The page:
Palliative and Supportive Care

Original Articles

The special case of complicated grief in women at high risk for breast cancer

David K. Wellischa1 c1 and Marie M. Cohena1

a1 Department of Psychiatry, UCLA School of Medicine, Los Angeles, California

Abstract

Objective: Exploration of complicated grief focusing on the relationship of post-traumatic stress disorder (PTSD) and complicated grief in a population of women at high risk for developing breast cancer. Special reference is made to women who have experienced a material death.

Method: We reflected on the clinical attributes of the Revlon UCLA High Risk Clinic population in terms of their own perceived risk of developing breast cancer. For part of our population, their perceived risk was coupled with their reactions to the loss of their mothers to breast cancer. We compared and contrasted this pattern of reactions to those described by Licihtenthal et al. (2004) in their developmental review of complicated grief as a distinct disorder.

Results: We concluded that our population of women differed from Lichtenthal et al.'s (2004) model for complicated grief. Lichtenthal's group postulated that the key element of complicated grief involves the protracted nature of separation anxiety and distress and excludes PTSD. In our populations, the daughter with complicated grief experiences a combination of separation anxiety and a type of PTSD involving anxiety over the perceived certainty of her own future diagnosis of breast cancer. It was noteworthy that Lichtenthal's model population was composed of individuals caring for terminally ill spouses. Significantly, the spousal caretakers did not have an ongoing genetic link to their partners whereas our population is genetically linked. We postulate that this accounts for the unique presentation of complicated grief and PTSD in our population.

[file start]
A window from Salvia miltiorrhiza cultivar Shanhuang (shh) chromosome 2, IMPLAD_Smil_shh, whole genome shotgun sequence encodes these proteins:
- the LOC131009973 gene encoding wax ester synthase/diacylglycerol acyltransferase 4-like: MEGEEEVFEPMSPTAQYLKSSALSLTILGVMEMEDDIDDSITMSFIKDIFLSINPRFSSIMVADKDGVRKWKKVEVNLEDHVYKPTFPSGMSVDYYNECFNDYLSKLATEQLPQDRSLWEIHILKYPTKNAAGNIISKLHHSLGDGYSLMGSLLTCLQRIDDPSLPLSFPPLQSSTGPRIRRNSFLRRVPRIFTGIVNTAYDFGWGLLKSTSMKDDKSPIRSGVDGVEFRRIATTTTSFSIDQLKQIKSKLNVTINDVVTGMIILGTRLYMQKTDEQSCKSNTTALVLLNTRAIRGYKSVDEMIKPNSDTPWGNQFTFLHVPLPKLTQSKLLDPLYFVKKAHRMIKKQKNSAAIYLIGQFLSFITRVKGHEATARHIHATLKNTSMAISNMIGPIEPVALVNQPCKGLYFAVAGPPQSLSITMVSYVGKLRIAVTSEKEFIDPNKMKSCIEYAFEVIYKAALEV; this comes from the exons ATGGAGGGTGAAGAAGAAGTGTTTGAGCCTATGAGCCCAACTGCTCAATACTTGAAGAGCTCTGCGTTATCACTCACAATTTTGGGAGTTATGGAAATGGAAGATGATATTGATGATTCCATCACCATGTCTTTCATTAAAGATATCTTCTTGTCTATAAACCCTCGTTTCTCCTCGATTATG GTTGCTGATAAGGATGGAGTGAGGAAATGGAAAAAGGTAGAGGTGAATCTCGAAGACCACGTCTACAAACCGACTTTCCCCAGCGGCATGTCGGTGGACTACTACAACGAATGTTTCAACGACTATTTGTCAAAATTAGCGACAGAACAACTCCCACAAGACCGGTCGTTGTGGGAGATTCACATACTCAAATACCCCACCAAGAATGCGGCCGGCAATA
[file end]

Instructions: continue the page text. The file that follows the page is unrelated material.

Significance of results: We submit that this combination of complicated grief and PTSD requires a cognitive reframing of thier perceived inevitability of developing breast cancer and desensitization techniques to help high risk women pursue preventative health care rather than avoiding it.

(Received April 15 2009)

(Accepted October 17 2009)

Correspondence:

c1 Address correspondence and reprint requests to: David K. Wellisch, Department of Psychiatry, UCLA School of Medicine, Neuropsychiatric Institute and Hospital, Center for the Health Sciences, 760 Westwood Plaza, Los Angeles, CA 90024-1759. E-mail: dwellisch@mednet.ucla.edu